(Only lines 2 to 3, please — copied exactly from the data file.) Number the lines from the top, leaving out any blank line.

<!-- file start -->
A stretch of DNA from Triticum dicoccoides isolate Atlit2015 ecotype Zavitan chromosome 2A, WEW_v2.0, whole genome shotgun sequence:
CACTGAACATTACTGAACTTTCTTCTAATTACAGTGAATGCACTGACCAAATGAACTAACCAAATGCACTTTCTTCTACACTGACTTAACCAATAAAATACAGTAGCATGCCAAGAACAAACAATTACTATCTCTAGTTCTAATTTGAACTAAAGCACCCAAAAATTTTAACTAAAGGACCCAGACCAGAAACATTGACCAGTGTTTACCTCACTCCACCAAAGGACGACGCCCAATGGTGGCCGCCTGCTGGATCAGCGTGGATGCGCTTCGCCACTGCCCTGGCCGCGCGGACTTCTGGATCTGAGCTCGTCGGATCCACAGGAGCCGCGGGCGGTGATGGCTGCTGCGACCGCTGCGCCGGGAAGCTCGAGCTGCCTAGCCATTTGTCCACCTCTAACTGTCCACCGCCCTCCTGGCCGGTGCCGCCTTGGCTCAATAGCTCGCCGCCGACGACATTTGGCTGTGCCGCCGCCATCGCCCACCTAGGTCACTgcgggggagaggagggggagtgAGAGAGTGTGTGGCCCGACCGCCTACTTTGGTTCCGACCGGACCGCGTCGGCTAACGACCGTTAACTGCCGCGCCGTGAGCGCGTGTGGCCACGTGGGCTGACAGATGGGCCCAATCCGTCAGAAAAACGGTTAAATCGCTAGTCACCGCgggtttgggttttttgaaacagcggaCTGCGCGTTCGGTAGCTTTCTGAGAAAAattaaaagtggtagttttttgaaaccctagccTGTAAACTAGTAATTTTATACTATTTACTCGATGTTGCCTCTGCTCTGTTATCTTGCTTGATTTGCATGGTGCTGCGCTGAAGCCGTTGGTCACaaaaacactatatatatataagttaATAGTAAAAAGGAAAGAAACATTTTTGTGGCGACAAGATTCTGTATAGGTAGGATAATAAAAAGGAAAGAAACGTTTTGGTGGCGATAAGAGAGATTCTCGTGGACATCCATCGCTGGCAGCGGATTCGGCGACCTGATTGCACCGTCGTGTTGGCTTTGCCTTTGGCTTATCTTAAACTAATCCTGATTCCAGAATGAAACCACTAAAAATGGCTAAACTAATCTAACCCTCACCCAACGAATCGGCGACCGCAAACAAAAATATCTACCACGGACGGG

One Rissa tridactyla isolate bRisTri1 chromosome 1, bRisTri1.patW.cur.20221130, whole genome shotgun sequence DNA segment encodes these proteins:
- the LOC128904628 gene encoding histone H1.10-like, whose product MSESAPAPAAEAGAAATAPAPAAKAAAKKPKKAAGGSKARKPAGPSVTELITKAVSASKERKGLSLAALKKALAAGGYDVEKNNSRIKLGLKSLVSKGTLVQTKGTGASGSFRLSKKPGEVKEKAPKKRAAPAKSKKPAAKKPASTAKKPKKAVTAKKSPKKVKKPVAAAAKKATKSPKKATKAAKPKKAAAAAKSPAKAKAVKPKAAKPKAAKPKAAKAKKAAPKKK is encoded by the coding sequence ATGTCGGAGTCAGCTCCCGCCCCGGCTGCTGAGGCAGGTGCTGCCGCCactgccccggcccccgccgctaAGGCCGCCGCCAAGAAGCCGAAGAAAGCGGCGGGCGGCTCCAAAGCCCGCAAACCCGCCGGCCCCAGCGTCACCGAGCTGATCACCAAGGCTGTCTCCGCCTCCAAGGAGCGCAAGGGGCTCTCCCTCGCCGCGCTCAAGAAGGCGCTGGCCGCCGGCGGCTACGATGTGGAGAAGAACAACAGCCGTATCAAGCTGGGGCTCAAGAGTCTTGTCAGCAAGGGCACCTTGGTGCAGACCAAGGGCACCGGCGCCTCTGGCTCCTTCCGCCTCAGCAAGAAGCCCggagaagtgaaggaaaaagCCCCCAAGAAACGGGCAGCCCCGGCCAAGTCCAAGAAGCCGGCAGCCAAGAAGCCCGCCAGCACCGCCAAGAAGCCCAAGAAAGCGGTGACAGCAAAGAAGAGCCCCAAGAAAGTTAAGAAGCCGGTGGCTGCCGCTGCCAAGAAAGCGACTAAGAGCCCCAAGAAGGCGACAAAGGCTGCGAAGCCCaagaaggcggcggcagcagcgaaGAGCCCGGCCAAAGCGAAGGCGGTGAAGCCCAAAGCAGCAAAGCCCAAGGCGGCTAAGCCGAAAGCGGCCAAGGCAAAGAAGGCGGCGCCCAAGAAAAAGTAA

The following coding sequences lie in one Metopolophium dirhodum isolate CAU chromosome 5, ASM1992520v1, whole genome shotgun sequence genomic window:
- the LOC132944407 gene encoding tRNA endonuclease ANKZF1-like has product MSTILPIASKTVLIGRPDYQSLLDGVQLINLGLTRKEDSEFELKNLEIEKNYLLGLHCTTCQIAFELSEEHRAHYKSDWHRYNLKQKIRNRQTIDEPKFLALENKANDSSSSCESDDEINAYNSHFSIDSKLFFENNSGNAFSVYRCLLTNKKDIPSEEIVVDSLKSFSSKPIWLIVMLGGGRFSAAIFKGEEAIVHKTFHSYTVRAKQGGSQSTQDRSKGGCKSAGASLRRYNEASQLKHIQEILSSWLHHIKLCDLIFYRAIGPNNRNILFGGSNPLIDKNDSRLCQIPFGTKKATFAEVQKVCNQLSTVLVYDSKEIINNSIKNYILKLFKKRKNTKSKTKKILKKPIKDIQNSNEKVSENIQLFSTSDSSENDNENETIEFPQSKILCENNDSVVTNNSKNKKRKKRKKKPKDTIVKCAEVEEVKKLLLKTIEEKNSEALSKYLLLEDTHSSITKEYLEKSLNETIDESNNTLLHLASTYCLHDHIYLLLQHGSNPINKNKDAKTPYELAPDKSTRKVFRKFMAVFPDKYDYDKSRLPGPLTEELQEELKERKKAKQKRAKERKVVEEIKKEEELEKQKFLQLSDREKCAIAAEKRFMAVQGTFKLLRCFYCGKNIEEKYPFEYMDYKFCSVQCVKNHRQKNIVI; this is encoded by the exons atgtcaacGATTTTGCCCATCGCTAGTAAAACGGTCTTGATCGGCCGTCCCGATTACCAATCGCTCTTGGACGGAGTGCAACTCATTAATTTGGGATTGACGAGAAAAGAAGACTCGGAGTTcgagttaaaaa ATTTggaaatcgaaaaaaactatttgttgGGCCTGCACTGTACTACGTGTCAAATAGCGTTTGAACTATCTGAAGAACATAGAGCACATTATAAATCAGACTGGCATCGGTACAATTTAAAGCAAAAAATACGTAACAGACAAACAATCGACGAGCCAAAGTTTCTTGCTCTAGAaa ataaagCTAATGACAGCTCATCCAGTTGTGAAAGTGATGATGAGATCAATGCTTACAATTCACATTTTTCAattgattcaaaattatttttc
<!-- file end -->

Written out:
CACTGAACATTACTGAACTTTCTTCTAATTACAGTGAATGCACTGACCAAATGAACTAACCAAATGCACTTTCTTCTACACTGACTTAACCAATAAAATACAGTAGCATGCCAAGAACAAACAATTACTATCTCTAGTTCTAATTTGAACTAAAGCACCCAAAAATTTTAACTAAAGGACCCAGACCAGAAACATTGACCAGTGTTTACCTCACTCCACCAAAGGACGACGCCCAATGGTGGCCGCCTGCTGGATCAGCGTGGATGCGCTTCGCCACTGCCCTGGCCGCGCGGACTTCTGGATCTGAGCTCGTCGGATCCACAGGAGCCGCGGGCGGTGATGGCTGCTGCGACCGCTGCGCCGGGAAGCTCGAGCTGCCTAGCCATTTGTCCACCTCTAACTGTCCACCGCCCTCCTGGCCGGTGCCGCCTTGGCTCAATAGCTCGCCGCCGACGACATTTGGCTGTGCCGCCGCCATCGCCCACCTAGGTCACTgcgggggagaggagggggagtgAGAGAGTGTGTGGCCCGACCGCCTACTTTGGTTCCGACCGGACCGCGTCGGCTAACGACCGTTAACTGCCGCGCCGTGAGCGCGTGTGGCCACGTGGGCTGACAGATGGGCCCAATCCGTCAGAAAAACGGTTAAATCGCTAGTCACCGCgggtttgggttttttgaaacagcggaCTGCGCGTTCGGTAGCTTTCTGAGAAAAattaaaagtggtagttttttgaaaccctagccTGTAAACTAGTAATTTTATACTATTTACTCGATGTTGCCTCTGCTCTGTTATCTTGCTTGATTTGCATGGTGCTGCGCTGAAGCCGTTGGTCACaaaaacactatatatatataagttaATAGTAAAAAGGAAAGAAACATTTTTGTGGCGACAAGATTCTGTATAGGTAGGATAATAAAAAGGAAAGAAACGTTTTGGTGGCGATAAGAGAGATTCTCGTGGACATCCATCGCTGGCAGCGGATTCGGCGACCTGATTGCACCGTCGTGTTGGCTTTGCCTTTGGCTTATCTTAAACTAATCCTGATTCCAGAATGAAACCACTAAAAATGGCTAAACTAATCTAACCCTCACCCAACGAATCGGCGACCGCAAACAAAAATATCTACCACGGACGGG

One Rissa tridactyla isolate bRisTri1 chromosome 1, bRisTri1.patW.cur.20221130, whole genome shotgun sequence DNA segment encodes these proteins: